When I was looking after my kids at home (as opposed to paying someone else to look after them at home), I went to any and every event designed for children. Most days, I could find two things to do with them quite locally. The format of these are usually 90 minutes of “play” in a village hall with some germ infested toys, and at least one highly aggressive toddler who walks around pushing everyone smaller than him or her. If I was lucky, the highly aggressive toddler belonged to someone else. Mine was mostly too busy trying to dig every train set out of the toy boxes, and then jealously guarding his haul. Eventually I persuaded him to join in with the songs, although he gradually realised that song time was a golden opportunity to play with all the stuff that had previously been occupied by someone else.
Mostly, playgroups were dull, but totally invaluable to me as it gave me the opportunity to stand still, drinking a cup of tea, and engaging in very inane conversation. The worst conversations were anything to do with current affairs, as I found people’s views (whether or not they agreed with mine) so disappointingly simplistic and fact-free. I obviously should’ve seen the writing on the wall.
Every now and then though, these conversations yielded absolute gems. Here are two that still make me laugh – there was a third, but I seem to have forgotten it:
I started chatting to a lady who looked slightly older than me, maybe 40. It turned out she was indeed 41, and was looking after her first grandchild one day a week. She had three kids of varying ages and I was vaguely jealous of her rather laissez-faire attitude to everything. When I told her about the disaster of clipping another car while parking, she quite happily told me about the time she was caught on CCTV driving straight into another car and driving off. She shrugged and said “I didn’t notice, that’s what I told the police and they let it go”.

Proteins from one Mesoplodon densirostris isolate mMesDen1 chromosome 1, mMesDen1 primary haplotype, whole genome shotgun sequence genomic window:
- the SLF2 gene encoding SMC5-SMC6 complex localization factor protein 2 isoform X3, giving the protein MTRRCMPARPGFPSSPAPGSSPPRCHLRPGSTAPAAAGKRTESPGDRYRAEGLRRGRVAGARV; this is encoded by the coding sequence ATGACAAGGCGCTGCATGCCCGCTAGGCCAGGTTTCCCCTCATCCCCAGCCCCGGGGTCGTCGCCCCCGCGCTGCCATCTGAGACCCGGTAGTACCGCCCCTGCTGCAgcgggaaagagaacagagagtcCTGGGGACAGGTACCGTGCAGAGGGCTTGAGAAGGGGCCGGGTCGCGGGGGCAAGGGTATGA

So at some point we were chatting about breastfeeding, as one does when one has one’s breast hanging out and an infant sucking on it. I was saying how I breastfed partly because I was lazy about sterilising, and partly because of the long term health benefits, but wasn’t otherwise particularly passionate about it. She disagreed and said she had loved feeding all her children and would’ve carried on for much longer if her mother hadn’t encouraged her to stop. So far, so standard for the breastfeeding conversation.
“Mind you”, she added, “my tits do look like golf balls in a sock, so maybe I should’ve taken my husband up on his offer of having them done for my 40th, since he paid for both his previous wives to have them done”.
There is a steady stream, unsurprisingly, of pregnant women at playgroups, and so it’s quite a small step for the conversation to turn to the whole debate of whether they’re looking forward to not being pregnant any more, or whether they’re scared of the birth. I was talking to one such lady, and she was saying her first baby wasn’t very easy, and she was quite apprehensive. So when she came back with her new baby a few weeks later, I asked her how it had gone. She had previously told me she got a third degree tear (google it), so I was a bit worried this could be a bad question to ask, but she said it was a bit better, “only second degree this time”. My own babies hadn’t been a wholly damage-free experience, so I said,
“Don’t you hate those people who tell you they only had ‘a graze’? What’s a graze anyway, and why do they have to be so smug about it? The real thing is when they’re deliberating about stitching you up in theatre rather than just in the delivery room”. “Yeah”, she said, “I don’t know what they’re so proud about, just means they’ve got bucket fannies”.
This blog has some more generic views on playgroups – vaguely true and I’m most definitely “clueless mum”…